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Old 05-23-2011, 05:01 PM   #1
Germelli1
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Jul 2010
Blacksburg/Herndon, VA
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Hey guys, I am taking a course this summer called Geography of East Asia. The teacher is amazing (Boyer if anyone is a VT alum) and he is willing to give me massive extra credit if I brew something tasty with cultural or historical significance to China, Japan, Korea, Vietnam or any of the Pacific Asian countries.

The teacher is a wine connoisseur (famous for teaching world regions and geography of wine here) so if anyone has a wine recipe that is fairly easy or quick I could do that as well, but the course is only 8 weeks long.

I have a few ideas but could really use some direction on a place to start. It will probably be a 3-4 gallon batch, All-Grain and I would like to avoid lagering if possible. If something calls for a lager I plan to use my beloved Pacman strain at 62*.
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Old 05-23-2011, 05:03 PM   #2
motobrewer
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Oct 2009
Thiensville, Wisconsin
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uh, sake?
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Old 05-23-2011, 05:08 PM   #3
Germelli1
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Jul 2010
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Oh wow, I was under the impression that was a distilled spirit since I have never had it!
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Old 05-23-2011, 05:13 PM   #4
ao125
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Oct 2010
Alexandria, VA
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Kirin or Sapporo clone?
http://forum.northernbrewer.com/viewtopic.php?t=16613

Quote:
1/2 lb carapils

4 lbs pale or extra light malt extract
2 lbs rice syrup solids

1 oz Czech Saaz (60 min)

1/4 oz saaz (15 min)
1/4 oz hersbrucker (15 min)

1/4 oz saaz (1 min)
1/4 oz hersbrucker (1 min)

Wyeast 2007 Pilsen Lager yeast
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Old 05-23-2011, 05:19 PM   #5
Revvy
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Nope, although challenging, sake is just a fermented rice wine. No distilling involved.

If you wanna get really obscure you could do something like this Korean Rice/Ginseng Wine or maybe come up with an ale utilizing some of the spices in it. It's pretty interesting and potent stuff.
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Old 05-24-2011, 07:28 AM   #6
beerspitnight
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Nov 2010
Beijing, China
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Why not brew up the the Neo-Chinese IPA, also know as Chinese Imperialist Double Indian Pale Ale???? All the locals are drinking it...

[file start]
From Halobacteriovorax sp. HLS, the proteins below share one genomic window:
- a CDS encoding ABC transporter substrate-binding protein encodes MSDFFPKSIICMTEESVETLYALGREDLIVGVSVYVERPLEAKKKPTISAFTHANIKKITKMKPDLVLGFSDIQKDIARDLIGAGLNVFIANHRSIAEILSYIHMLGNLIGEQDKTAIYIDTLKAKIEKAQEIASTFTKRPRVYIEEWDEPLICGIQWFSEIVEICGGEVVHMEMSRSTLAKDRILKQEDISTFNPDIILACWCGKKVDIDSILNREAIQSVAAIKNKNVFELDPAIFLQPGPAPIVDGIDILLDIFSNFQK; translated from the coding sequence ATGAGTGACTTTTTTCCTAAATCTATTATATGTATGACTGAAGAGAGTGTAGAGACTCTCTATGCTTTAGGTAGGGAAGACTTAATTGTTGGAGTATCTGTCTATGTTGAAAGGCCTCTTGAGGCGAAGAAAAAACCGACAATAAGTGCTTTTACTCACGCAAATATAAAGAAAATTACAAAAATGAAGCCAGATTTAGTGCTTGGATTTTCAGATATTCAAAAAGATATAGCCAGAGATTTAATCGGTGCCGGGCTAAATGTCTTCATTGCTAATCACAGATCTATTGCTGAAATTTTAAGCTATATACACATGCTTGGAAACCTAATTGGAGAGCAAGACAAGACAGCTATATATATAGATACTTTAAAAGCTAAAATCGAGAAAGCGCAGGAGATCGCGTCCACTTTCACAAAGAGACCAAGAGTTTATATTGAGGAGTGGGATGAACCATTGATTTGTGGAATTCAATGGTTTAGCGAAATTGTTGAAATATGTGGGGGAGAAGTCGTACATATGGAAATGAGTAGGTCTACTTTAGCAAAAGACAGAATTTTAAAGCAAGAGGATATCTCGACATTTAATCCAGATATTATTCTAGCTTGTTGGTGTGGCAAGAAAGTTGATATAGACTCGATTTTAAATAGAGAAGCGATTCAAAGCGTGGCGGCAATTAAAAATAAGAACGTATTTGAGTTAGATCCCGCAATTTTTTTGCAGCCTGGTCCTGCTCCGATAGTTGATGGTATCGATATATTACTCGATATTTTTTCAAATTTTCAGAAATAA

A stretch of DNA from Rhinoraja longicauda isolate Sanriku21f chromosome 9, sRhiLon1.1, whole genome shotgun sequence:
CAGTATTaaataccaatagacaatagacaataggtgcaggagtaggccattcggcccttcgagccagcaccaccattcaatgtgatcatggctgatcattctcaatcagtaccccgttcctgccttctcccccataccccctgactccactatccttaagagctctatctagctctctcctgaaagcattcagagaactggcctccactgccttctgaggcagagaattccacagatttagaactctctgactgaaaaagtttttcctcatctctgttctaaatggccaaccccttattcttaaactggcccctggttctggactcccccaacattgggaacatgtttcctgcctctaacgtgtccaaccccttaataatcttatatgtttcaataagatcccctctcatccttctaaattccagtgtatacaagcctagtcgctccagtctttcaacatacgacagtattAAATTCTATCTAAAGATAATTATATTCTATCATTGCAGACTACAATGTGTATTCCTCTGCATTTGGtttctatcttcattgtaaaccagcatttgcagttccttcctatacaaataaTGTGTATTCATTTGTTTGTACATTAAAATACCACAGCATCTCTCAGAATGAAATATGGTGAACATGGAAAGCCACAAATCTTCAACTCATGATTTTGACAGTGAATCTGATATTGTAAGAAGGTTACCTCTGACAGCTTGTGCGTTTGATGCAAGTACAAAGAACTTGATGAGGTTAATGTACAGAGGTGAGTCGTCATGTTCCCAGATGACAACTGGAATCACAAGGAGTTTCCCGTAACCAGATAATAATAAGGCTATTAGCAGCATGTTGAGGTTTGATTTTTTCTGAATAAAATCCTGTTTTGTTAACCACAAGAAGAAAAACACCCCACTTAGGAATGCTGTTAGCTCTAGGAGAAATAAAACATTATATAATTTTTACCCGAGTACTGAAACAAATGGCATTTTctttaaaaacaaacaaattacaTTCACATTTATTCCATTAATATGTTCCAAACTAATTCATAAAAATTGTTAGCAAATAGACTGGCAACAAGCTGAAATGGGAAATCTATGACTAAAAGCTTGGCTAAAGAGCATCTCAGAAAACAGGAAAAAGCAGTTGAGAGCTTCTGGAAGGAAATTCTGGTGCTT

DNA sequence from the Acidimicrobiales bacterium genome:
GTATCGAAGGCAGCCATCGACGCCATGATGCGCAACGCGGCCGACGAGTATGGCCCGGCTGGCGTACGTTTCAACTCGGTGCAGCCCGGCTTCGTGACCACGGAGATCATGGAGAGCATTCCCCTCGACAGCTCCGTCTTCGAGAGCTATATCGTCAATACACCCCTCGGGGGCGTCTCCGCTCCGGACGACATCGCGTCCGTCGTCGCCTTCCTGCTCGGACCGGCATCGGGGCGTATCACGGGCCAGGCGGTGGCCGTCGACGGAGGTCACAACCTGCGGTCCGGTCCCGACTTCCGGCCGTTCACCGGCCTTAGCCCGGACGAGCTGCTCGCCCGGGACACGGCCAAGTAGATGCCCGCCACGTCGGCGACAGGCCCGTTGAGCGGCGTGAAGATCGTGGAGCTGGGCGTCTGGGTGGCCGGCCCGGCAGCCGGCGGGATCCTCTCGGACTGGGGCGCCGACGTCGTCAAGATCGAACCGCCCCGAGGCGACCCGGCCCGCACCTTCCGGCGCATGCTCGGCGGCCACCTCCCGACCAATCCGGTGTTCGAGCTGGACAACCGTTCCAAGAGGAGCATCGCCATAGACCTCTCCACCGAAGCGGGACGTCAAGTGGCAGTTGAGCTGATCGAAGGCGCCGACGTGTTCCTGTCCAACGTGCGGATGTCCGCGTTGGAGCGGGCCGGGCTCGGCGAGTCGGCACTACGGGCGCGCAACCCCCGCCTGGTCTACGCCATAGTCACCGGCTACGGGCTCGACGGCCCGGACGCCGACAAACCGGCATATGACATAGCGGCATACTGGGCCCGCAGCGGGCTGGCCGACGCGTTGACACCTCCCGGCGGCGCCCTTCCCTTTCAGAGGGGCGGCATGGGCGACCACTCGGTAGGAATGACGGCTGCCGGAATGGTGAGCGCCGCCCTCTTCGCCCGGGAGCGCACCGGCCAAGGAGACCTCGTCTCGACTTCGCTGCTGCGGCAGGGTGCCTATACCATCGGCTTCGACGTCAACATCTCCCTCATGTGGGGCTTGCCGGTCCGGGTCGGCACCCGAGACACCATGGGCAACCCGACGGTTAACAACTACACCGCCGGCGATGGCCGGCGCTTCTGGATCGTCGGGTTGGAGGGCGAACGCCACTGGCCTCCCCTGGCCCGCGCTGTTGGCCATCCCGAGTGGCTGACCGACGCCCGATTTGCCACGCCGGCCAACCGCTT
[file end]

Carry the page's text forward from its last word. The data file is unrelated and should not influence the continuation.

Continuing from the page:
http://www.homebrewtalk.com/f36/brew...se-ipa-244135/
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Old 05-24-2011, 11:57 PM   #7
ztanner25
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Mar 2011
Midlothian, VIRGINIA
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http://www.northernbrewer.com/brewin.../sake-kit.html

Kit for brewing some sake, shouldn't be too difficult

 
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Old 05-25-2011, 01:28 AM   #8
dirty_martini
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May 2010
Los Angeles
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You could always do a Chateau Jiahu clone. Being a VA guy Im sure you are familiar with Dogfish's beers. This beers recipe is derived from preserved pottery jars found in the Neolithic villiage of Jiahu, in Henan province,Northern China, that revealed that a mixed fermented beverage of rice, honey and fruit. You could always tweak it to things you find fall more in line with your studies, as this was Dogfishs interpretation. Anyhow, here is the clone recipe from BYO

P gallons/19 L, all-grain; OG = 1.088 FG = 1.014; ABV = 10%

Ingredients:

11 lb. 6 oz. (5.2 kg) two-row pale malt
3.0 lbs. (1.4 kg) orange blossom honey
2.0 lbs. (0.91 kg) rice syrup
1.0 lb. (0.45 kg) Alexander’s Muscat grape juice concentrate
0.5 lbs. (0.23 kg) Hawthorn berry powder
0.25 oz. (7.1 g) Simcoe hops (60 mins)
Wyeast 4134 (Sake #9) yeast

I think it might not be a bad idea to back everything down a touch to something more in the 7% range, as it will be an easier ferment and likely much more drinkable.

 
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Old 05-25-2011, 03:53 PM   #9
Germelli1
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Jul 2010
Blacksburg/Herndon, VA
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Wow guys, thanks so much for the input. I am going to make a list of ingredients/processes from each recommendation and decide which one I have the best chance of pulling off!

My biggest concern is time constraints and I am worried the honey may not ferment out to completion on meads/wines/Chateau clones! (Although the chateau might be added to my personal brew queue)

Regardless I will report back with what I decide to make and hopefully with good news!
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Old 05-25-2011, 04:17 PM   #10
samc
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Aug 2008
Portland OR
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I've often thought of doing a Pale Ale and just finishing it with freshly ground spices that you would find in a Curry. So why not take a favorite Asian dish of yours and use the spicing? I've made Curry Ice Cream by lightly cooking curry powder in a simple syrup and then swirling into the IC (actually a soy based product at the time).

 
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